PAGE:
Yes, what the chances that most of the internet-educated kids who show up for this Alfred Hitchcock revival wind up rioting in the streets because they thought it was that rap movie about the Notorious B.I.G.? It’s okay; bottles being thrown and cars overturned will be good practice for the upcoming Notorious R.N.C.
As for this NOTORIOUS, know that it’s classic Alfred Hitchcock, a crackerjack spy thriller on the surface that hints at all sorts of perverse desire and undercurrents of psychological aberrations
beneath its glossy 1946 Hollywood surface.
Setting is the midst of WW2. Devlin (Cary Grant) is an Allied spy who gets close to Alicia (Ingrid Bergman), the “notorious” femme of the title. As the wealthy daughter of a known Nazi turncoat, she’s regarded by upper crust as an amoral, lascivious playgirl (in today’s terms, think “reality-TV star”). But she’s really a good girl at heart, Devlin learns.
The turning point in their relationship comes with a legendary steamy kissing scene, lasting a full three minutes. It shows nothing explicit, yet is somehow hotter than a lot of what goes on in R-rated movies. Hitchcock supposedly had a merry time getting that past the censors, chiefly by tweaking the script and dialogue to make it seem like all they’re doing is talking about chicken dinner.
Devlin convinces Alicia to connive herself closer to Alexander Sebastian (Claude Rains), a South American Nazi operative in Rio running an industrial works that is somehow key to the German war machine. Alicia goes even further than expected by marrying Sebastian (which, in a weird way, makes her just as bad as her reputation warrants). Her household espionage reveals the world-shattering secret project in which her husband is engaged, but it also arouses dangerous suspicions from her spouse and grim mother-in-law.
The film climaxes with a simple walk down a staircase – hardly anything more than that – but you’re biting your fingernails practically down to nothing.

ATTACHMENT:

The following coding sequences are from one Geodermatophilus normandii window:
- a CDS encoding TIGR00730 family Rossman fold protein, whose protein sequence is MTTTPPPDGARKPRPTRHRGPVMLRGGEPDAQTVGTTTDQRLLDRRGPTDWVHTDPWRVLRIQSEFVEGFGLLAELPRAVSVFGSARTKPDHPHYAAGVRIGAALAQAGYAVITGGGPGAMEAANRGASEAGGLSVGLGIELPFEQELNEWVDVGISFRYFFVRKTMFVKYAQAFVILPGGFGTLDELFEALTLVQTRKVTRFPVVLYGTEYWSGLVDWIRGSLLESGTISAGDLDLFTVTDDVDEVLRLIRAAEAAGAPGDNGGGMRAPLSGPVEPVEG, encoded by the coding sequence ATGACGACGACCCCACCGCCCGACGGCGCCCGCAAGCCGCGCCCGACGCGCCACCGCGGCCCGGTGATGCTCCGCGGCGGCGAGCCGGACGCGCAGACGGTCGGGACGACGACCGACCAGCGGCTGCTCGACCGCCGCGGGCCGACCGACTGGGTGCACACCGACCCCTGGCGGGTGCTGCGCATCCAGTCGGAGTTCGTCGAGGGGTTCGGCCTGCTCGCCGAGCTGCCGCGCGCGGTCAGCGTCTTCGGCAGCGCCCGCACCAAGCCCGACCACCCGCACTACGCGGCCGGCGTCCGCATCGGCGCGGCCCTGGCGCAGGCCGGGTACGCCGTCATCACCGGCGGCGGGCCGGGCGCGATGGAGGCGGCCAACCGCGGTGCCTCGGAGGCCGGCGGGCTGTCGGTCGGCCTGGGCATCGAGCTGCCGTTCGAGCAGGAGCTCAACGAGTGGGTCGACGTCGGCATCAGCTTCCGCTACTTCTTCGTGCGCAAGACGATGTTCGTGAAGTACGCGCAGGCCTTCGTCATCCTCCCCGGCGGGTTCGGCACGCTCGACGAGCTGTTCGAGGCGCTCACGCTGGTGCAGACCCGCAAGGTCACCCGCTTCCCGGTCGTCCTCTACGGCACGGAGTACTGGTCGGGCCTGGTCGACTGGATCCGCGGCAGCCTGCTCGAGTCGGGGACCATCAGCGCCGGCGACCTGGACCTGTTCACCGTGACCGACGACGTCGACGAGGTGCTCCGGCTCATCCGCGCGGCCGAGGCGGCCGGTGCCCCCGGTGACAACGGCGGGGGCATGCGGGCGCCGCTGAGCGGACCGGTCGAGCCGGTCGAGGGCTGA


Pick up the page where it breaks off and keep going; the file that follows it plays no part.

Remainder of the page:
Quite a bit of Hollywood lore surrounds NOTORIOUS; again, I wonder if you internet kids (who think Hitchcock is the title of a romantic comedy starring Will Smith) will even appreciate that not long after it hit big, Swedish-import starlet Ingrid Bergman had a high-profile scandal in real life over leaving her doctor husband for a top Italian art-house director. She was denounced even on the floor of Congress by the Ohio representative (is this a proud state to live in or what?) for adultery, and thus in a way fulfilled the image of her tainted character here.
It is also said (but I wonder how true it is) that the plot’s big “reveal,” that the creepy-sad, mother-dominated Claude Rains villain is working on a super-bomb project with heavy water and the element Uranium, got insinuated into the plot by Hitchcock and screenwriter Ben Hecht only through guesswork and chance. They just wanted some exotic substance to be the fulcrum of the plot, and by accident relayed the key components that US scientists at Los Alamos had formulated, in utmost secrecy, for the atom bomb. Thus the FBI put a tail on the filmmakers for a time. Again, truth or movie-publicity malarkey?
Hard to determine, and really hard to care, as NOTORIOUS has enough to offer on its own terms, as sleek, sinister and slightly subversive entertainment, a showcase piece of Hollywood’s Golden Age. (4 out of 4 stars)